Importance of Teaching Children about Nutrition from a Young Age
Expectations of parents are higher than ever in terms of providing nutritious meals for their children that exceed the recommended values depicted in colorful charts of food groups, pyramids, and plates. This pressure can actually interfere with what a child is truly learning about the nutritious value of the food they eat. Of course, the most important reason to teach children about nutrition from a young age is to encourage them to eat healthy foods and stay away from unhealthy options. People need balanced and proper nutrition at every age, but children especially require the right nutrients to grow healthy and strong. In addition, when children truly learn about nutrition, this sets a foundation for future eating habits and knowledge that they can apply for themselves as they grow up.
Unfortunately, there are some factors that work against parents when it comes to teaching their children about nutrition and putting that learning into practice. With toddlerhood comes a stubborn streak that often turns an open-minded eater into one that is unswervingly fussy. This stage of picky eating can last for years, creating an adversarial atmosphere when it comes to food. Growing up “big and strong” loses its incentive during mealtime battles over nutritious choices, which can end up a source of enormous stress for the entire family and create a difficult relationship with food for the child in which any learning about nutrition is lost.
Thankfully, there are other ways to teach your child about nutrition at an early age that aren’t just focused on eating healthy foods for a healthy body, which may be a harder connection for kids to make than parents realize. Here are some additional and hopefully intriguing benefits that you can introduce to your child to help them learn about nutrition and why it’s important for their overall well-being.
Benefits of Fun Nutrition Learning
To a child, learning about the vitamin and mineral content of different foods or portion sizes, etc., is far too abstract and dull. A better approach for young children is to make learning about nutrition fun. Essentially, this means teaching them about foods without simply labeling them “good” or “bad.” Instead, parents can work with categories to help their children make associations with healthy and non-healthy food options. For example, parents and their children can create a “rainbow” chart and try to check off each color daily to represent eating a balance of fruit and vegetables:
- Red apple
- Orange carrot
- Yellow banana
- Green celery
- Blue blueberries
- Purple eggplant
There are several categorical approaches to make learning about nutrition fun. Another idea is to create a “meal train” each day to show how nutritious food provides energy. Breakfast can be the engine, lunch can be the middle car, and dinner the caboose—with “snack” cars in between. The overall benefit is that young children will have visual representations to help them associate positive feelings with healthy foods and learning about nutrition.
Dental Health Benefits
Though the surface of our teeth, called enamel, is the hardest substance in our body, it is vulnerable to sugars in the food we eat. These sugars break down into acid and bacteria that build up in the form of plaque and erode tooth enamel. Once the enamel layer is penetrated, a cavity is formed, and the tooth cannot be restored to health without professional dental treatment. Children’s primary and permanent teeth are at higher risk of developing cavities to begin with than other age groups.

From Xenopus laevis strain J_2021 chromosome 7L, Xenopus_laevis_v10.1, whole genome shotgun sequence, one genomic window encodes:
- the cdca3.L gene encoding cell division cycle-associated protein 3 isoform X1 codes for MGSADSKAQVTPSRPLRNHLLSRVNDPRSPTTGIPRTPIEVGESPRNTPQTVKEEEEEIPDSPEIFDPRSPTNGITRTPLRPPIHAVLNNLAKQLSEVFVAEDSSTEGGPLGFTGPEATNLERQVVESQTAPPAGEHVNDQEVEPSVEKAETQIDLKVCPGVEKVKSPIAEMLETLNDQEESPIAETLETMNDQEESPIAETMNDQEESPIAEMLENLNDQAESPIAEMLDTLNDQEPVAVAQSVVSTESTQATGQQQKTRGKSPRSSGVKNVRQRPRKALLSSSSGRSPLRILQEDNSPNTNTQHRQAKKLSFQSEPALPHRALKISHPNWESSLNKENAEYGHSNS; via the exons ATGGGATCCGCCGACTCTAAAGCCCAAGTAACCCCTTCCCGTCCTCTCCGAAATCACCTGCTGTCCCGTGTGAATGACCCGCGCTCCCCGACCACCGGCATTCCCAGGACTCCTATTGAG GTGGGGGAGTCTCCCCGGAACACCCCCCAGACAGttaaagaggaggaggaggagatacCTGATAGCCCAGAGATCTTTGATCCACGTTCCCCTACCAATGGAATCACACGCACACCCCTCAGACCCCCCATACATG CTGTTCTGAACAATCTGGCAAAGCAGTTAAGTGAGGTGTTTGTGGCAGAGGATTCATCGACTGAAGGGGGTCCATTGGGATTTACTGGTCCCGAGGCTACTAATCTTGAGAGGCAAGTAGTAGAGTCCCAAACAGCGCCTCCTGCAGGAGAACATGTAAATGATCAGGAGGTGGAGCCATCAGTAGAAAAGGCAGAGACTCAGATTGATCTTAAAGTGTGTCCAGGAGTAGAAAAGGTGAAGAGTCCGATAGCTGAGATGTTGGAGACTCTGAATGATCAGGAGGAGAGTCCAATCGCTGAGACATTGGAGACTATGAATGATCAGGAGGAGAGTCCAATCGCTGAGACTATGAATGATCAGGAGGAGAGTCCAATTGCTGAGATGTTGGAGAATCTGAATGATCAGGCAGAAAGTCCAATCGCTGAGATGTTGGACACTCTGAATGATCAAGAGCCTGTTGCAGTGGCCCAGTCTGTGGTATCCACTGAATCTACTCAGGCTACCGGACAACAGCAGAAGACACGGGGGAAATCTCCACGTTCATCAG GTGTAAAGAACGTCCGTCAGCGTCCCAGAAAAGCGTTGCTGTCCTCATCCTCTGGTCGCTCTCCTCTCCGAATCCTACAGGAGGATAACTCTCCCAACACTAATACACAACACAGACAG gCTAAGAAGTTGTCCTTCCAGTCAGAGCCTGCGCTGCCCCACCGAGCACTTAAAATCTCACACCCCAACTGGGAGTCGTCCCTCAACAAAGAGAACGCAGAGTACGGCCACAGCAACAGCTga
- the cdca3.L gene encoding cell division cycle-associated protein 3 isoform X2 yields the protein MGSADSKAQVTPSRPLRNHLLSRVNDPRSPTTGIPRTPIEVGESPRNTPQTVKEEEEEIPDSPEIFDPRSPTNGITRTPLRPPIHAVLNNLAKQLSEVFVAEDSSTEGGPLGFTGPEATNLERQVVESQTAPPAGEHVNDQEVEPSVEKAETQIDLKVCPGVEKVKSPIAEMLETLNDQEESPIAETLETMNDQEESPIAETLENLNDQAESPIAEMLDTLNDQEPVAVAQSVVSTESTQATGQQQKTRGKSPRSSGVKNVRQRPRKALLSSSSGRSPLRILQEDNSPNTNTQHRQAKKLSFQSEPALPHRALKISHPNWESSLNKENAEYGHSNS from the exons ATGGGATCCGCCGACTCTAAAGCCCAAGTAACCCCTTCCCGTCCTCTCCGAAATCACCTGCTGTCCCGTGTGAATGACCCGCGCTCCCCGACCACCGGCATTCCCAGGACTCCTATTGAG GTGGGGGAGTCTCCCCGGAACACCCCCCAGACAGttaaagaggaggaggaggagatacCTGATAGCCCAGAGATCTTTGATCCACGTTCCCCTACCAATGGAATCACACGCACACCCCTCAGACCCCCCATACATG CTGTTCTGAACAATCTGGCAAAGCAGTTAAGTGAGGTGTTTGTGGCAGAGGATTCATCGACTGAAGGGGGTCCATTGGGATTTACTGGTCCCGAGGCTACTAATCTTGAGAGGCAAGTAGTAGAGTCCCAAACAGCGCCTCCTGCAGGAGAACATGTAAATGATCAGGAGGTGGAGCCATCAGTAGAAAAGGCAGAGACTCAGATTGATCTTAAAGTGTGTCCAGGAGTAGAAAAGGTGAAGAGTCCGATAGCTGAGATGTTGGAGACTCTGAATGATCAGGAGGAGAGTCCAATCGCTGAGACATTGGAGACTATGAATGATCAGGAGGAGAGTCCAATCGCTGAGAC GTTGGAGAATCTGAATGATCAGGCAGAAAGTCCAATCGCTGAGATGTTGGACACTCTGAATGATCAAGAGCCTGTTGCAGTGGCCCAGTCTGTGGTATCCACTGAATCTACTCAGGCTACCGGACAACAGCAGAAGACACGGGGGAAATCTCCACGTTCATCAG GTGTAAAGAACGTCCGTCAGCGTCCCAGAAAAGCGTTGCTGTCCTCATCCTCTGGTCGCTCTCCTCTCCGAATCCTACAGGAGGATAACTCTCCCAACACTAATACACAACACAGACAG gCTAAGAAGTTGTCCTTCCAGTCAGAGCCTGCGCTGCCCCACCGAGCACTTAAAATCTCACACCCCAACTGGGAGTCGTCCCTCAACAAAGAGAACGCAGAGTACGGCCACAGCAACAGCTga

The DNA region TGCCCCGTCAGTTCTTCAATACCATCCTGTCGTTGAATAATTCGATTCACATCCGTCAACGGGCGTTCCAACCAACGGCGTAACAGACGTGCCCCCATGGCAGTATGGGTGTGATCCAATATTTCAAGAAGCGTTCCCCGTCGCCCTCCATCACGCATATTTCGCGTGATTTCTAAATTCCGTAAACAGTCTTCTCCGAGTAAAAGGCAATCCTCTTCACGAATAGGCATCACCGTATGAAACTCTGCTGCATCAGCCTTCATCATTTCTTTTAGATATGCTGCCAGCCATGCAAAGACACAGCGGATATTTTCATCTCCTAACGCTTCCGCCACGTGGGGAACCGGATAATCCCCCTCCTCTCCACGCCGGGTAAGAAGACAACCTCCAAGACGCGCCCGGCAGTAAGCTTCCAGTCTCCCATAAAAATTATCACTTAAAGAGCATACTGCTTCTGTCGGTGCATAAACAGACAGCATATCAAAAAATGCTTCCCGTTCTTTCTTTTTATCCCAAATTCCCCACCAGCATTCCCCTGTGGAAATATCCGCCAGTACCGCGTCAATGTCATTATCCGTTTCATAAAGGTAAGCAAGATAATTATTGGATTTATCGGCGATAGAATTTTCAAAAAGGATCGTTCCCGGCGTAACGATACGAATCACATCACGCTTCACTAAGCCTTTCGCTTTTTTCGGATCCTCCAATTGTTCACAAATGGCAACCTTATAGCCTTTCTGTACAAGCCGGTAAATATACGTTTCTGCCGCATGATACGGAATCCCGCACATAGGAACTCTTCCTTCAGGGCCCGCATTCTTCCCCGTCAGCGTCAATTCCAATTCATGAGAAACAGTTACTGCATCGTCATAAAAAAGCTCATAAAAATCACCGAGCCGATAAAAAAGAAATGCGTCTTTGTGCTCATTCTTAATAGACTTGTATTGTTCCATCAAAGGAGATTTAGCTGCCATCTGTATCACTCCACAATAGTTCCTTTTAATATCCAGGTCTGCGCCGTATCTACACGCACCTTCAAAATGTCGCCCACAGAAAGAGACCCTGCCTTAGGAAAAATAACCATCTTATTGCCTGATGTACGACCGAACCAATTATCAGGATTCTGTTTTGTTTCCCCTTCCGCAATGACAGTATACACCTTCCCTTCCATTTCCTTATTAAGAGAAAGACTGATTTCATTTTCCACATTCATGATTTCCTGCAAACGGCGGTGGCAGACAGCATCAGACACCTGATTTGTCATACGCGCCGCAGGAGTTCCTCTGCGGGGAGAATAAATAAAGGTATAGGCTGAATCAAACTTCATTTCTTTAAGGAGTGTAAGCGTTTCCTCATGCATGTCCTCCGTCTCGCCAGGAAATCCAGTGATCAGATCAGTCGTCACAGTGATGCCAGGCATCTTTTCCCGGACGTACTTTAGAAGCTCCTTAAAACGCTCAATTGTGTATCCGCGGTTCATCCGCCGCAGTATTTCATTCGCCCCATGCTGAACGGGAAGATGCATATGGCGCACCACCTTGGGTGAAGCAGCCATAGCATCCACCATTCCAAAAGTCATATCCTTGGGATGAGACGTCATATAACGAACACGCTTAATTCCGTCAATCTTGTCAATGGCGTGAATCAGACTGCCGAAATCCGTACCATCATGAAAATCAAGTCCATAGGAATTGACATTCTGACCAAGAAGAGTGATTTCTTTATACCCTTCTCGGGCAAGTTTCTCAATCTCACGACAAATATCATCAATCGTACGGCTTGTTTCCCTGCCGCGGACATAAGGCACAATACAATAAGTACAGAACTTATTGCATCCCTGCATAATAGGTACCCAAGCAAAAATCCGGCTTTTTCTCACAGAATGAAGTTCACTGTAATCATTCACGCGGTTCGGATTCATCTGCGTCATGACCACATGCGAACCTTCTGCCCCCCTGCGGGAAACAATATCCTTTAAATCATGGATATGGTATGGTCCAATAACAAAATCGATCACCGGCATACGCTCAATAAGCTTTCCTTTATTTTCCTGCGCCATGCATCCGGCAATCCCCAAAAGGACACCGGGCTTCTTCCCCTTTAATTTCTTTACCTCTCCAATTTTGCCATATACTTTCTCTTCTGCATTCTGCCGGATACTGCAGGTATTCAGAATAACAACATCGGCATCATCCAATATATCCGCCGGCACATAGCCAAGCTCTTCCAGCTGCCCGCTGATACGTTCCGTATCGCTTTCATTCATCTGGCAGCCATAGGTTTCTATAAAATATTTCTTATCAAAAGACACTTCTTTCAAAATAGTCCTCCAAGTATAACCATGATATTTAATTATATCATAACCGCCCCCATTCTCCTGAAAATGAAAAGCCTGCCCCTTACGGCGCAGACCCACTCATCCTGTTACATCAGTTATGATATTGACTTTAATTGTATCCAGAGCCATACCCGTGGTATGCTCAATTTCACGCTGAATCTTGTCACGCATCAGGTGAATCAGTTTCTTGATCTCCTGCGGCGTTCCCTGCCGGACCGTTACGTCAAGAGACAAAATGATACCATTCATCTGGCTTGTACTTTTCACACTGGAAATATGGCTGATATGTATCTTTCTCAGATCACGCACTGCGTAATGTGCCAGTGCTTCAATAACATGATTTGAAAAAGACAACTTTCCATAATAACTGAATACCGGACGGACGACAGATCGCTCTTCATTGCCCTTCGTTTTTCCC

Therefore, it’s essential to teach children about nutrition from a young age to protect their dental health. This can be an excellent incentive for children to learn about how their nutrition directly affects their teeth—a part of their body that they can see and touch, as opposed to an abstract “big and strong” future body that they can’t envision. As children learn to eat a nutritious diet that is low in sugar, their chances of maintaining strong, healthy teeth improve drastically. This is beneficial not only for their overall oral health, but it also reduces the number of necessary dental procedures and appointments. Many children suffer anxiety about visiting the dentist, but with strong oral health habits and a nutritious diet, their annual visits will be far less stressful and invasive.
Benefits of Nutritious Connections
Though joy may not be a common feeling when eating with or feeding a young child, it’s ultimately important that children understand the role food can play in connecting members of a family and their wider culture. Kids may be more open to learning about a variety of foods and their nutritional value if they can develop a meaningful connection to it. For example, parents can tell a story about a new food that they tried as a child or perhaps mention their favorite childhood meal as a way of sharing that experience with their own child and introducing something new.
In addition, it might be fun to look at old family photos and try to guess what healthy foods a great-grandmother may have enjoyed or foods that are associated with past holiday traditions. Your child can help you plan a celebratory meal to honor those distant relatives or holidays. Connecting nutrition with family, culture, and even celebration is likely to have a lasting impact on your child’s learning.
At Cognisprings, we support parents and their children with thoughtfully designed and unique games, books, and puzzles to enhance learning and create memories. In fact, our Food Puzzle is an excellent way to introduce the importance of nutrition for children of a young age and provide opportunities for fun and togetherness as well!